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The ‘clean eating’ gurus are now repenting – but the damage has been done

19 January 2017

4:19 PM

19 January 2017

4:19 PM

Ella Mills, née Woodward – aka ‘Deliciously Ella’ – was on Radio 4 this morning discussing ‘clean eating’. Many will know her as one of the main advocates of this fashionable nutritional advice, even though she now says she doesn’t like to use the phrase ‘clean’. Her best-selling book suggested that food could be used as medicine and could help cure illness.

In August 2015, Isabel Hardman and I looked at the cult of clean eating in The Spectator. It had all the elements of a classic cult – devotees, a life-changing, inspirational message, a distinct lack of evidence to back up any of it – and now, it seems, even its most prominent priestesses are starting to repent.

Mills’s book became one the fastest-selling debut cookbooks of all time. She capitalised on the clean-eating phenomenon – and countless women have followed her advice. She suggested people cut out gluten and dairy. Milk, she said, ‘can actually cause calcium loss in our bones! This is because milk causes the pH of our bodies to become acidic which triggers a natural reaction in our bodies to bring the pH of our blood back to neutral’. When we drink milk, she said, calcium is drawn from our bones in order to rebalance the acidity it causes, which can result in a calcium deficit.

99This was news to the qualified nutritionists we spoke to. As Isabel and I pointed out, many of the clean eating gurus seemed unqualified to offer dietary advice. Yet they cashed in on it, and went about telling us what was good – and bad – to eat. Now the inevitable backlash has begun, and they are cashing out. But much of the damage has been done.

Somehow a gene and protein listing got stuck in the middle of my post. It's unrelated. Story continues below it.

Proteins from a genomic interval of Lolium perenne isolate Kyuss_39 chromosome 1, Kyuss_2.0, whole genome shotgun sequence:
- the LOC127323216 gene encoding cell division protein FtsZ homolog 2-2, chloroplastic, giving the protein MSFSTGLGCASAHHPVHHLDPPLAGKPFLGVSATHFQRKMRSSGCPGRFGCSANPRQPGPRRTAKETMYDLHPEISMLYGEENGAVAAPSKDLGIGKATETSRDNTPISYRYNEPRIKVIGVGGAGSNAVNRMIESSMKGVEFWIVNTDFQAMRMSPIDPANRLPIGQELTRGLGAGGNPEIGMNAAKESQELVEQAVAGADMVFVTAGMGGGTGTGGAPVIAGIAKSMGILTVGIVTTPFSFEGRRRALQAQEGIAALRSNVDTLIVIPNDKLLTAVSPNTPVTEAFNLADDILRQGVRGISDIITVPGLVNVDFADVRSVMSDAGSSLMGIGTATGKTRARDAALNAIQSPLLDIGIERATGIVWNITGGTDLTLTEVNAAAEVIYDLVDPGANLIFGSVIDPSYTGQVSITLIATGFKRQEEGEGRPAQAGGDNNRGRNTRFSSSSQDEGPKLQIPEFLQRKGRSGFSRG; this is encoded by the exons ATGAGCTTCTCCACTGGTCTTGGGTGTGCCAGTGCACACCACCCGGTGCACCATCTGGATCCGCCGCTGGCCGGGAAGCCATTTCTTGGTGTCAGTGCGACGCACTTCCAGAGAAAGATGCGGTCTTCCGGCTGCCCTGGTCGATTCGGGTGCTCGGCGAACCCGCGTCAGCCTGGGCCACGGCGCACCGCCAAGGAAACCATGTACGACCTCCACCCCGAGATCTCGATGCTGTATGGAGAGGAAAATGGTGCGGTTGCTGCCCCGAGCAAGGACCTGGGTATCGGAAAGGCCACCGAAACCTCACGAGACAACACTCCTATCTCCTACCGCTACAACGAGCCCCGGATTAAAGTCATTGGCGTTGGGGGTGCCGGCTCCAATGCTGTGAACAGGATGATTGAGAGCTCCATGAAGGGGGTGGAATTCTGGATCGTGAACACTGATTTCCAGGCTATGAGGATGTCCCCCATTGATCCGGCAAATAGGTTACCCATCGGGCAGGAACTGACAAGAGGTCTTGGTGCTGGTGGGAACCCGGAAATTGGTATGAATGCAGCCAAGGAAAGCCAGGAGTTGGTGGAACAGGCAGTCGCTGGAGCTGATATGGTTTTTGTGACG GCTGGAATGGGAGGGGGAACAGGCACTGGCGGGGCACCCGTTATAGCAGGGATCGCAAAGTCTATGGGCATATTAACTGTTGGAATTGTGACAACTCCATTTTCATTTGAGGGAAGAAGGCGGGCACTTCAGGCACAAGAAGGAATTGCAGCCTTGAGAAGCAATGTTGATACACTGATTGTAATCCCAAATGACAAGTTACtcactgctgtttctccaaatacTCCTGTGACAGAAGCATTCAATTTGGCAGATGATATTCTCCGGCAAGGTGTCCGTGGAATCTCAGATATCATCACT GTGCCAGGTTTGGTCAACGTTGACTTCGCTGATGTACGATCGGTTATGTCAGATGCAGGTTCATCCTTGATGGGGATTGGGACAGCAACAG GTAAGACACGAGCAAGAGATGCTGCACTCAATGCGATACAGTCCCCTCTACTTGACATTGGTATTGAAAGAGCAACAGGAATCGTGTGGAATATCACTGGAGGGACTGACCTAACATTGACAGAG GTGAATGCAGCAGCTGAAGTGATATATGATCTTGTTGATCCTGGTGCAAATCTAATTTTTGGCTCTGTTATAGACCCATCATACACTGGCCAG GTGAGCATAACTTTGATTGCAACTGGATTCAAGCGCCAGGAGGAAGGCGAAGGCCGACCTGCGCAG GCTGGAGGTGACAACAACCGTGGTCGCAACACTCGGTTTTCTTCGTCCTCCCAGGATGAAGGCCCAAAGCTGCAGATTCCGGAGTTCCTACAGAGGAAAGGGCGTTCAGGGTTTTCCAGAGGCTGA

We talk about the era of fake news. Well, this was the era of fake nutrition. It was dreamt up for commercial success, at the expense of impressionable women looking for advice on Instagram. It fed on fear: a fear of gluten, dairy and other newly unfashionable foods. The high priestesses’ mantras, such as ‘eat clean’ or ‘it’s not a diet, it’s a lifestyle’, are now found all over eating disorder websites. As Hadley Freeman put it, ‘Deliciously Ella is the precursor to Donald Trump’. They are both part of the ‘bullshitting culture’. Mills won’t like that, which perhaps explains why she is now so keen to distance herself from the clean-eating movement. But this should all serve as a warning: in the era of fake nutrition, it’s worth taking everything with a pinch of salt, even if the gurus suggest otherwise.


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